The Batang Laweh river forms an essential water source for the life of the Minangkabau people in Sirukam village in the Solok district of West Sumatra. A healthy forest ecosystem is needed to protect the water catchment area and secure a year round water flow. ‘We should not leave a legacy of tears but of springs’ says Jasmir Jumadi, who is a member of the Village Forest Management Group (VFMG) patrol team. ‘Protecting the water source is therefore like protecting life for us.’

Header photo: Hutan Nagari Sirukam (c) KKI WARSI

‘Two third of our village area consists of forests. The forests form the water catchment area for the Batang Laweh river. The river is the irrigation source for rice paddies that form the main livelihood for most of the villagers. ‘More than 90 percent of the Sirukam communities depend on agriculture for their livelihood and rice is our staple food,’ explains Jumadi. ‘We have to preserve the water source and ensure that the river flows all year round for the rice cultivation. This means we have to keep the forest in tact’.

‘Till recently our village did not have any rights to manage the forest even though we have been living in and with the forest for many generations. The forests were under severe pressure from illegal logging, leading to conflicts between communities. It was clear to us that to stop the conflicts, we needed to protect the forest and provide the people who used to log trees with an alternative livelihood.’

At this point IUCN NL’s Indonesian partner organisation WARSI, supported by IUCN NL through the Green Livelihoods Alliance, came in. They explained the Sirukam communities how they could use the Indonesian social forestry programme (see box) to obtain management rights for their forests. WARSI facilitated the process and in 2014, the Sirukam village obtained a social forestry permit and established the Village Forest Management Group (VFMG) to manage the forest area in and around the village.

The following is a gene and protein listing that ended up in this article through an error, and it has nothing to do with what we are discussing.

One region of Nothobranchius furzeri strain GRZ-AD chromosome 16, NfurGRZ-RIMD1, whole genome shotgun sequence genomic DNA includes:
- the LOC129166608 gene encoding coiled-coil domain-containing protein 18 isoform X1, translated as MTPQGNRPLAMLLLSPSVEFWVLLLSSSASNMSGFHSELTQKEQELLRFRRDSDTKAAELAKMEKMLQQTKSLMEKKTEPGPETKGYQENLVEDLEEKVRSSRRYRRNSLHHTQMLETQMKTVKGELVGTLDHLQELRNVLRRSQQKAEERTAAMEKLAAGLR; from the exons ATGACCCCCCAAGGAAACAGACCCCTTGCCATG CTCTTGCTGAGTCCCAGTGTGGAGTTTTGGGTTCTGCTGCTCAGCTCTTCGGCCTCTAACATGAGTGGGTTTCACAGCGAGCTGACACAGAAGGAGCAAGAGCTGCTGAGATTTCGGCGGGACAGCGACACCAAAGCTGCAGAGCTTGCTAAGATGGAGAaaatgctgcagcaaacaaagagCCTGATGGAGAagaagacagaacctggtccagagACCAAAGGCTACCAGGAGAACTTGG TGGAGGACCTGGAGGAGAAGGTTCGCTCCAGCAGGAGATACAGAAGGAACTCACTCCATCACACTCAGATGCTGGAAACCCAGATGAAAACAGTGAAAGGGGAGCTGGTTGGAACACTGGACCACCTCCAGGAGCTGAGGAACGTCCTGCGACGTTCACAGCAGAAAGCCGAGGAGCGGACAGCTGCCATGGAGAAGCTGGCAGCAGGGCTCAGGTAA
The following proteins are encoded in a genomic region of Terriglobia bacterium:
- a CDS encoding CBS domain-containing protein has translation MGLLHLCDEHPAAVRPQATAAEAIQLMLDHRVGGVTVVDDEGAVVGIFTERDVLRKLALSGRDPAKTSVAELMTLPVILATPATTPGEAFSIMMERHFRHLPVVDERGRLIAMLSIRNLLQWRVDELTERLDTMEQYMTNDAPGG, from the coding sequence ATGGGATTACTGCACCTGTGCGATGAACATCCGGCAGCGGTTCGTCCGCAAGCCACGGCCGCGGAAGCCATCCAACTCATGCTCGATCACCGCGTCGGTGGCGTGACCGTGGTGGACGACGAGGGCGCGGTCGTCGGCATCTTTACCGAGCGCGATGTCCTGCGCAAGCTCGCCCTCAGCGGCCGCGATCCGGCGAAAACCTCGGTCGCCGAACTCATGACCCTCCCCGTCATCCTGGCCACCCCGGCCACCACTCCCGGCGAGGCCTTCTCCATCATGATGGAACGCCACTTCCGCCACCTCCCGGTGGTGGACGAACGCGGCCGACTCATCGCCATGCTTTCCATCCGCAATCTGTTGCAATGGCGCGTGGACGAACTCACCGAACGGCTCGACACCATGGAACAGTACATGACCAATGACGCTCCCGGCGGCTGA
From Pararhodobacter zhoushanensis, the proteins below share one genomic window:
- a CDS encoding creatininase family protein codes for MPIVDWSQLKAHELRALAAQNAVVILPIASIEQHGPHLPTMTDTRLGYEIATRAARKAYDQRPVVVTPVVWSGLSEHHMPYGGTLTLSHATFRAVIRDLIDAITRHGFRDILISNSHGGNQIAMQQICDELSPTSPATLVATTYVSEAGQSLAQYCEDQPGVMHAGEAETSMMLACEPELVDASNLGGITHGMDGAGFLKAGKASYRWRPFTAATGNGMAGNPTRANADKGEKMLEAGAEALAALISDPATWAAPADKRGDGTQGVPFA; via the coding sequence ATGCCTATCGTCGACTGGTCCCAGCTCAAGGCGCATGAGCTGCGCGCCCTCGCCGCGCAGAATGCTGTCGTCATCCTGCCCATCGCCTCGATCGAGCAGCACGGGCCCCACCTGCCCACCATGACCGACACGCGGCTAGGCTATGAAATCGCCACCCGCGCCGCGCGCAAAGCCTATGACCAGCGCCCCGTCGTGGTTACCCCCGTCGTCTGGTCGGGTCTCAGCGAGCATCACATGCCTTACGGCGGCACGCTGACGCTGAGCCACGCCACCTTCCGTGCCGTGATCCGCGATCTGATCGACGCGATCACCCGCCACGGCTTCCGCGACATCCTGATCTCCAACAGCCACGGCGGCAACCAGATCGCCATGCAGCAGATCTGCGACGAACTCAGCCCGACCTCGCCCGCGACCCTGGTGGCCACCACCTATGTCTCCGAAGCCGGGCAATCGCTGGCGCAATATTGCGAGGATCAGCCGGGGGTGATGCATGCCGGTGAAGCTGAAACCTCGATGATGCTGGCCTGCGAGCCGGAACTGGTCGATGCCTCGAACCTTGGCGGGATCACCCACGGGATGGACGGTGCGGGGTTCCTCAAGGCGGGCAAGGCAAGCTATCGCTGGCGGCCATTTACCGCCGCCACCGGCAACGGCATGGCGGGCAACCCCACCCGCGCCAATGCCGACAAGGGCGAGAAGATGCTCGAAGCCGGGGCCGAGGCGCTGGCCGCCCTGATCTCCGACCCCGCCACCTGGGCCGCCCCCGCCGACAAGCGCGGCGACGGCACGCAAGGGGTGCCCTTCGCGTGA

Social forestry in Indonesia

Indonesia’s state forest land is currently around 125.9 million hectares, which is about 64 percent of Indonesia’s land area. The forest ecosystems are home to an estimated 10-15 percent of the world’s animal and plant species[1], provide important social, cultural and economic functions, give protection against natural disasters and form the basis for the livelihoods and well-being of some 40 million indigenous and local people in Indonesia.

Despite their unique value for biodiversity and climate, Indonesia’s forests are under threat from industrial agriculture, extractive industries and infrastructure development, which result in the destruction of forests, including their biodiversity, and in many cases lead to the confiscation of lands used by indigenous peoples and local communities (IPLCs). Having no territorial rights, many IPLCs risk being deprived of their livelihoods and their capacity to effectively and sustainably manage their forests and other natural resources.

To address the problem of forest loss, the Government of Indonesia introduced a social forestry programme through which communities can obtain forest management rights for 35 years. The programme not only aims to protect forests, but also to improve the welfare for forest-dependent communities.

In 2016, the national government pledged to massively boost the area of forest land managed by communities – from 1.7 million hectares to 12.7 million hectares – in the following five years. However, progress towards the target has been slower than expected and in 2022, only 40% (5,087,754 ha) of the target was realized (data from Indonesian Ministry of Environment & Forestry) due to the long and complicated bureaucratic process.